Billy & the Devil are shrouded in mystery. Little is known about who Billy is, but a debut single called “Even If It Kills Me” gives a quick glimpse into a dark, musical underworld. I’ve tried to keep my spirits up / But I’ve been betrayed, sings Billy, his voice emerging from a fiery lake of bluesy electric guitar.
Even if it kills me, I’m going to find a way out of her, he vows with the bridge, production fading and leaving only sharp piano keys and static. His admission is one of a man at the end of his rope, and the only thing he can do is “set the past on fire,” he says.
“When the burden gets too much, sometimes the only choice is to turn your back and walk away. There’s a power in forgiveness and in starting again,” Billy tells American Songwriter. “We all feel the effects of isolation more than ever, and I felt that grip tightening. For a while there, my instinct was to leave everything and everyone I knew behind.”
“Even If It Kills Me,” produced by indie/pop duo The Darcys (Wes Marskell and Jason Couse), samples a forthcoming self-titled debut EP, coming late 2021.
Initially, the volatile rock track was recorded only with a guitar and was “a lot longer, wordier, and sprawling.” Such a spooky epic is certainly still present throughout the final version, tracked in The Darcys’ Toronto studio, but there is something a bit more animalistic and rebellious about Billy’s performance.
“I had just talked with a friend in California about these dreams I’d been having when this song hit me. I sent what I had to [Wes and Jason], and they let me come in for a few days and get all my ideas out,” explains Billy. “We created a makeshift band and quickly found the song’s voice.”
Freedom’s just another word for nothing left to lose, he sings in one stanza. Billy turns from the flames to face the unknown, which stretches out before him like an ocean, but there comes a wave of thrilling possibility. Even if it kills me / And my faith is turning in to fear…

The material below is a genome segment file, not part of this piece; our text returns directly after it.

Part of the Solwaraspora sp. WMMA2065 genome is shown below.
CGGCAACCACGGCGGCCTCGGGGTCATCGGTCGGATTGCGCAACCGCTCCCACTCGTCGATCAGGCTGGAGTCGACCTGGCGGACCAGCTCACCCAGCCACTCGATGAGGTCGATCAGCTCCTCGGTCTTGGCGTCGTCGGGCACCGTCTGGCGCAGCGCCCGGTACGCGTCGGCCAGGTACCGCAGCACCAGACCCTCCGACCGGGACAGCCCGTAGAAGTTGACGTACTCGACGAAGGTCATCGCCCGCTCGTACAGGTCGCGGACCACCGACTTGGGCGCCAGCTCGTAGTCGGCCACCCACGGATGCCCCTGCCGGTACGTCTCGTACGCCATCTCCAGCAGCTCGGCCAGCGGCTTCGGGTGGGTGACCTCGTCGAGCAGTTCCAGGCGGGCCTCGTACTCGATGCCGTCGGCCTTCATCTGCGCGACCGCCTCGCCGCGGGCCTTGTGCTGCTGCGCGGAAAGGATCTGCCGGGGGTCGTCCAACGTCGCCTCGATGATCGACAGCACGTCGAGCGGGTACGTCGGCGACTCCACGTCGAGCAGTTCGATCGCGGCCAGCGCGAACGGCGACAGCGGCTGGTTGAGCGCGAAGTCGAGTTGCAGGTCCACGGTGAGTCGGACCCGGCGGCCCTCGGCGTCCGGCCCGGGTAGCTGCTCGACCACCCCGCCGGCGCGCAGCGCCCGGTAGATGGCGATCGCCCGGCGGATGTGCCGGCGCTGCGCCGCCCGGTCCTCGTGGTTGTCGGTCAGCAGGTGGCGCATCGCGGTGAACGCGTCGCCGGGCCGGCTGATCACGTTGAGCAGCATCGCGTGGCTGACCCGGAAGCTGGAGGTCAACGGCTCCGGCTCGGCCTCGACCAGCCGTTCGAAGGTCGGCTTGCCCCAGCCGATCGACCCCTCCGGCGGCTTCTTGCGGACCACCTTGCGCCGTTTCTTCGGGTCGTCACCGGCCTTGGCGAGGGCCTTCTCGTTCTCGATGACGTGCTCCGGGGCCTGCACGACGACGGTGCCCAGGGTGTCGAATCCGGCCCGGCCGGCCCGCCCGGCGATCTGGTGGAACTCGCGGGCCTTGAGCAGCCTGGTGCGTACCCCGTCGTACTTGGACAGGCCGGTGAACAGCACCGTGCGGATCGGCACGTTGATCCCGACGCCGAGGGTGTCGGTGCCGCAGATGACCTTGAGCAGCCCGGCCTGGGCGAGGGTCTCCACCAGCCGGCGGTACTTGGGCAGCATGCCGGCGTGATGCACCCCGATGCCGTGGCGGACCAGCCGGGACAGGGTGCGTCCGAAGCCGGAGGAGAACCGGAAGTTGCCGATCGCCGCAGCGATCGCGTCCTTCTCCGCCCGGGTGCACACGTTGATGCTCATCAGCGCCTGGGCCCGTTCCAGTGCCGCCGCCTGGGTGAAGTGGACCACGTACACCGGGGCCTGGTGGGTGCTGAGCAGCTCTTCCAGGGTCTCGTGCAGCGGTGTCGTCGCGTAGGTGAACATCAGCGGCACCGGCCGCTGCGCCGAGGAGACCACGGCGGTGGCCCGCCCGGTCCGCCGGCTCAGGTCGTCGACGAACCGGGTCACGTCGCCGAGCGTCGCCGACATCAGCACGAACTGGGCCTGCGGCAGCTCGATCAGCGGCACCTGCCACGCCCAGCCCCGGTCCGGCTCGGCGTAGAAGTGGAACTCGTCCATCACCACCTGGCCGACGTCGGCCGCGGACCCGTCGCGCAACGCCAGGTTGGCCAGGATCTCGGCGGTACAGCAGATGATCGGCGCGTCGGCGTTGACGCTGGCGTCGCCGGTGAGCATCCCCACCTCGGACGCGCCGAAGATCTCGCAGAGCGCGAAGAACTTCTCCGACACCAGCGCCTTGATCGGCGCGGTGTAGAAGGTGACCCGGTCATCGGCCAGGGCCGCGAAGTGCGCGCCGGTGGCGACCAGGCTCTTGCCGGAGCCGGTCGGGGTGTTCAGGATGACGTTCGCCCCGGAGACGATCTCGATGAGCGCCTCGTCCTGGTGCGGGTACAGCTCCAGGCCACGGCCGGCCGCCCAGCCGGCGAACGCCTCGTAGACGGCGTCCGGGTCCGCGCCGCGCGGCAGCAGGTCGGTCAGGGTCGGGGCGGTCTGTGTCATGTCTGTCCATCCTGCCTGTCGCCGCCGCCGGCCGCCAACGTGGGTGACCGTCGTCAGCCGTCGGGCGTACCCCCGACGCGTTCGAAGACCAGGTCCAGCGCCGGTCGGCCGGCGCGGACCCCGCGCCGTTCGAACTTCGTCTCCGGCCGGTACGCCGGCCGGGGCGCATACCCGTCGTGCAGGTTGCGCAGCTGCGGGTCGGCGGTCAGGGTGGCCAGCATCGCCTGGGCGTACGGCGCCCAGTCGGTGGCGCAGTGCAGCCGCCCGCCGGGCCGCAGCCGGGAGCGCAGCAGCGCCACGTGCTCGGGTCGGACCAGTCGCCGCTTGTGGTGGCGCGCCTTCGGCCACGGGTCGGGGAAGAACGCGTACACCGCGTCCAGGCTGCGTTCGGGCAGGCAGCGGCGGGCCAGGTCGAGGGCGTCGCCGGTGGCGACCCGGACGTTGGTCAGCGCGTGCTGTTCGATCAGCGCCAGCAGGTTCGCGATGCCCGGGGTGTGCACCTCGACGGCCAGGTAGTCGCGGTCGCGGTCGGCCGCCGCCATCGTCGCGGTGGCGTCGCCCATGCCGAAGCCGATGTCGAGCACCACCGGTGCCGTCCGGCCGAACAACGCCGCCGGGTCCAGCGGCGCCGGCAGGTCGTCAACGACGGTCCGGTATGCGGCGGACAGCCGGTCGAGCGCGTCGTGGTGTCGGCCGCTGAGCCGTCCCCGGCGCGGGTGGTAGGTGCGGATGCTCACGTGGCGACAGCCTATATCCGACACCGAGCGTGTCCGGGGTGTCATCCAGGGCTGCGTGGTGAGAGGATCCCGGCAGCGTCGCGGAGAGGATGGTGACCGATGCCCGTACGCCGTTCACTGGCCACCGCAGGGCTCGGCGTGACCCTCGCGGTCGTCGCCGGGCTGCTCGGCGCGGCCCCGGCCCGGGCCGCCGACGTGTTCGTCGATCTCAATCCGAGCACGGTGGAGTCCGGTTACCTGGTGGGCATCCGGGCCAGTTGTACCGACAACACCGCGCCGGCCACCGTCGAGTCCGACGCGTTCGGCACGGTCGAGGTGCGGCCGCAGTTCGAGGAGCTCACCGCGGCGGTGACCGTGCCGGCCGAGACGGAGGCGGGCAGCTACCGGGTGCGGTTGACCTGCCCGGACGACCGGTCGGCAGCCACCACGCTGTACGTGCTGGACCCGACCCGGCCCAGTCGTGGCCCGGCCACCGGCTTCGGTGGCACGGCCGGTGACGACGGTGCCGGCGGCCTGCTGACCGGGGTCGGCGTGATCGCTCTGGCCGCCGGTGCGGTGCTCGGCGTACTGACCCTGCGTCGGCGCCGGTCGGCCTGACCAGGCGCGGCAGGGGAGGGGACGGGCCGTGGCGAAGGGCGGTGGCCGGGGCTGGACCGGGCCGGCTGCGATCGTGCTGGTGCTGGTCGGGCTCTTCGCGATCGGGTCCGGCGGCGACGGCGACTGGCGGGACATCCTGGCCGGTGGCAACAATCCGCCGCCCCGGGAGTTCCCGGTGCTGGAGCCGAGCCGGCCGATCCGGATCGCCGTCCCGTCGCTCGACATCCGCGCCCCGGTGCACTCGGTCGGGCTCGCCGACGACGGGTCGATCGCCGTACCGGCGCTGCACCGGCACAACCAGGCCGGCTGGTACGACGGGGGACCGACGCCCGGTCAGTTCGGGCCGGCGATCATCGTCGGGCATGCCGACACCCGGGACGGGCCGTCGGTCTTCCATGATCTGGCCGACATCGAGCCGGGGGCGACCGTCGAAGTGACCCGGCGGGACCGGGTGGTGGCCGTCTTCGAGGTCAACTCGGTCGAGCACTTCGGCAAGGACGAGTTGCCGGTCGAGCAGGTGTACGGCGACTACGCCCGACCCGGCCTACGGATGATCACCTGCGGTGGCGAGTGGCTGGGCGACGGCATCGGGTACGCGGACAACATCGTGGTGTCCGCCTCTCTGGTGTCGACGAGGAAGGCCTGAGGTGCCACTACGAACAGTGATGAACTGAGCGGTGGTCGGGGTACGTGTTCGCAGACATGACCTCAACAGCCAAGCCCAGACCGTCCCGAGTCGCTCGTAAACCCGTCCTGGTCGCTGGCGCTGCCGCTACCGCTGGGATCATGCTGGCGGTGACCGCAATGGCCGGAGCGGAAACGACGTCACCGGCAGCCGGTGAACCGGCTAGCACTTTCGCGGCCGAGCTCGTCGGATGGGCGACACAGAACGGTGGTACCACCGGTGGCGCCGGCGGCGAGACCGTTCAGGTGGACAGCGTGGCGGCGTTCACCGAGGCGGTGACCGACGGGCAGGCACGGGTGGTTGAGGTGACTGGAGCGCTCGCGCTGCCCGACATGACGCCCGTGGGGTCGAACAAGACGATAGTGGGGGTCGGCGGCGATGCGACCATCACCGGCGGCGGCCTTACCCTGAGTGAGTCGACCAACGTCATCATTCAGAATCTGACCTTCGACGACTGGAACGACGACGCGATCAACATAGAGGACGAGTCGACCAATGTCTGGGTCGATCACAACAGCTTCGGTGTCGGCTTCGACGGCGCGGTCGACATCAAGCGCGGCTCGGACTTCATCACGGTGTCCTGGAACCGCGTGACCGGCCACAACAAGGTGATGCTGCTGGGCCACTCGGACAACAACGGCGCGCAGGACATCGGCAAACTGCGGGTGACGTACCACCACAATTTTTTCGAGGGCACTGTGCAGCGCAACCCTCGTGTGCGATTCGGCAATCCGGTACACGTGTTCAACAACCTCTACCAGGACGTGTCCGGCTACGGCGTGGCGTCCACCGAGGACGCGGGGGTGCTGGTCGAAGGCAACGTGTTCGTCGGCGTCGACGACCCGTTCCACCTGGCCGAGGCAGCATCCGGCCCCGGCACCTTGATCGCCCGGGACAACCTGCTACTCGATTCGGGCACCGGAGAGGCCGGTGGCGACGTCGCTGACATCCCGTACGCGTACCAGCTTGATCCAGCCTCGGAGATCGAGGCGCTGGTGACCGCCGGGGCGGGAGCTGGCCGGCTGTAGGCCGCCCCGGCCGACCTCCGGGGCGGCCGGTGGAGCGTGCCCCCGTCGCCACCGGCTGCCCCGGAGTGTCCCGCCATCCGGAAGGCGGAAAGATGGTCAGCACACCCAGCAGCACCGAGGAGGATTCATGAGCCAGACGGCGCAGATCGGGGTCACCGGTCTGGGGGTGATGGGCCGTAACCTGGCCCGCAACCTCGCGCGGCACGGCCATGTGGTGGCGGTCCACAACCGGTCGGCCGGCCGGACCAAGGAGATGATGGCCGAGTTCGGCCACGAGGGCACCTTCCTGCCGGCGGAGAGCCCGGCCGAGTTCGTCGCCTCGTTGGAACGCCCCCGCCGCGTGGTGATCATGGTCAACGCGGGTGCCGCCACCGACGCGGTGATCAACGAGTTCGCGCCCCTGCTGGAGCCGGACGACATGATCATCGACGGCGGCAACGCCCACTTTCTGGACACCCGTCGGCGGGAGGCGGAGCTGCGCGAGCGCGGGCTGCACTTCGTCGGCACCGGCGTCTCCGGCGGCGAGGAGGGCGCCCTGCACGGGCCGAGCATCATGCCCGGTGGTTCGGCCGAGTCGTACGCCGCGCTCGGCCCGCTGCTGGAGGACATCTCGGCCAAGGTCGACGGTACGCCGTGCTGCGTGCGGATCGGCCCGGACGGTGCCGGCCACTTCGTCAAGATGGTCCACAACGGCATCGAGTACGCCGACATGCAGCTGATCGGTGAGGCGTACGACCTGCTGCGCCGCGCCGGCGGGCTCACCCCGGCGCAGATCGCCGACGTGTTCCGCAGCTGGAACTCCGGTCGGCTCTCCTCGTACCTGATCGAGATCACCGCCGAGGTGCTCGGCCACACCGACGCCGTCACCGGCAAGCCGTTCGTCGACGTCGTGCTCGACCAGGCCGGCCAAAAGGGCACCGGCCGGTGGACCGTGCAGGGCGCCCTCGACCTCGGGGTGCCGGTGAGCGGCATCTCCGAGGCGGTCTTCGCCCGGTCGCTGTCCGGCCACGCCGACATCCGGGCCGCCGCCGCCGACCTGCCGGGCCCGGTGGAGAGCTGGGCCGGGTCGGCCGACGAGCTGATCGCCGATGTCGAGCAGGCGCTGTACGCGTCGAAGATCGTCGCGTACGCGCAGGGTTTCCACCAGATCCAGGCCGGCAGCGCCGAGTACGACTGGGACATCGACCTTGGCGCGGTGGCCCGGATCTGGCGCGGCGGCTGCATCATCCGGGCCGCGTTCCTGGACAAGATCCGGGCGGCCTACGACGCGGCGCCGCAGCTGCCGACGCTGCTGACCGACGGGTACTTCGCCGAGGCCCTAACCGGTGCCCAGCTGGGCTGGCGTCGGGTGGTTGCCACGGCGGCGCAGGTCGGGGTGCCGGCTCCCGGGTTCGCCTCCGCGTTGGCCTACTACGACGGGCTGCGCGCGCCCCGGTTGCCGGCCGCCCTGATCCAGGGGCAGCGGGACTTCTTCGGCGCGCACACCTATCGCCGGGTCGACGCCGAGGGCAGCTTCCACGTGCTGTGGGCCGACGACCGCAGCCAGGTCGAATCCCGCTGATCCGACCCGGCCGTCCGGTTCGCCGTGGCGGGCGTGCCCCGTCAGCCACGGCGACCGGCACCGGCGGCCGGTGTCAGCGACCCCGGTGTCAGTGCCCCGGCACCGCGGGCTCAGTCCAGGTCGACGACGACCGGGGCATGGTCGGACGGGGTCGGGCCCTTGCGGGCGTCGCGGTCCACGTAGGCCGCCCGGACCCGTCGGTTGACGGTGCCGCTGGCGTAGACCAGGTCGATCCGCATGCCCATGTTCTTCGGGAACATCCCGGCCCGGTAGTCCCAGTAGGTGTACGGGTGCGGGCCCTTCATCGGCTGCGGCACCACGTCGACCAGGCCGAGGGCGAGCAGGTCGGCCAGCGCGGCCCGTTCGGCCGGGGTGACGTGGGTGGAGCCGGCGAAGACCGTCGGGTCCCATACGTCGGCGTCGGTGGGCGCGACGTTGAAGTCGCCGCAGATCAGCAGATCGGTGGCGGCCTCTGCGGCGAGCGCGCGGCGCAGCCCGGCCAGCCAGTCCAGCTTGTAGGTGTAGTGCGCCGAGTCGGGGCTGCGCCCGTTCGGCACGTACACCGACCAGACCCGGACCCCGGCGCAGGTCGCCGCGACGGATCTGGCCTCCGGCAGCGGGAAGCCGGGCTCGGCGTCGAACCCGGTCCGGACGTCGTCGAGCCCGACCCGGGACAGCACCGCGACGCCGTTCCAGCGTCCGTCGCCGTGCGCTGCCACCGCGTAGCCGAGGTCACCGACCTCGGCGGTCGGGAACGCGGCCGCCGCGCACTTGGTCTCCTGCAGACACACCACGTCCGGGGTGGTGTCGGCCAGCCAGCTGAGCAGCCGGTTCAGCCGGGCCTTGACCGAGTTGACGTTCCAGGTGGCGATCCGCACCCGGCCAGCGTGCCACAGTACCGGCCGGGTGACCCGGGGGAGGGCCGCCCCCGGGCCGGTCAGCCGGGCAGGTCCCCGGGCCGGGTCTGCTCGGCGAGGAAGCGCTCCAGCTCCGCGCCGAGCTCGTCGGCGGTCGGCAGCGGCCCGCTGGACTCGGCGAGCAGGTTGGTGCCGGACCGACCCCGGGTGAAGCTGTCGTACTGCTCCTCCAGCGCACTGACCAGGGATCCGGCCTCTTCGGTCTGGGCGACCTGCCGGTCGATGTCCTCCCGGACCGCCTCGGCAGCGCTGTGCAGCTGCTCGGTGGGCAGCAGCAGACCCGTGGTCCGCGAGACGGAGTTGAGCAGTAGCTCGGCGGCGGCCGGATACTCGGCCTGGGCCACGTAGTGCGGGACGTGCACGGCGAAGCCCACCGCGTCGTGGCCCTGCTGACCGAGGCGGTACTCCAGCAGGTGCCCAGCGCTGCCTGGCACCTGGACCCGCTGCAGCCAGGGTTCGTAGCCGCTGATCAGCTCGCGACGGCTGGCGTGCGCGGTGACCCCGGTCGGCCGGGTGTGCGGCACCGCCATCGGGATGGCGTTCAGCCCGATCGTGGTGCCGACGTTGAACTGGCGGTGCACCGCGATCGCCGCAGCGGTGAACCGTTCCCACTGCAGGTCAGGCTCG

But he takes the leap—and he hopes the listener does the same. “It’s never too late to make peace with yourself,” he shares.
“I love the interplay between the dark lyrical themes, themes of good versus evil, and how they are set against this simple, driving rock song,” he continues. The song wiggles with a creeping “moodiness, the lyrics… dark and pretty heavy, but I use the pulsing rhythm and these sharp guitars to draw people into my world.”
A Toronto native, Billy calls to the work of ‘70s classic rock staples, including The Eagles, and more modern alt-rock affairs, from Queens of the Stone Age to The Killers, in his first outing. A big chorus keeps “Even If it Kills Me” intact, while also unpacking a deceptively more “laid-back and cool” feel.
Perhaps unlike many songwriters, Billy doesn’t spend too much “time searching for inspiration in the darkness” in order to write. Rather, it’s much more “about the discipline. I like to create as much as I’m able to, regardless of any creative spark or motivation. I have to remind myself not to be too precious with ideas. I’m best when I never get too close, when I’m stripping every song down to its most honest and sincere form.”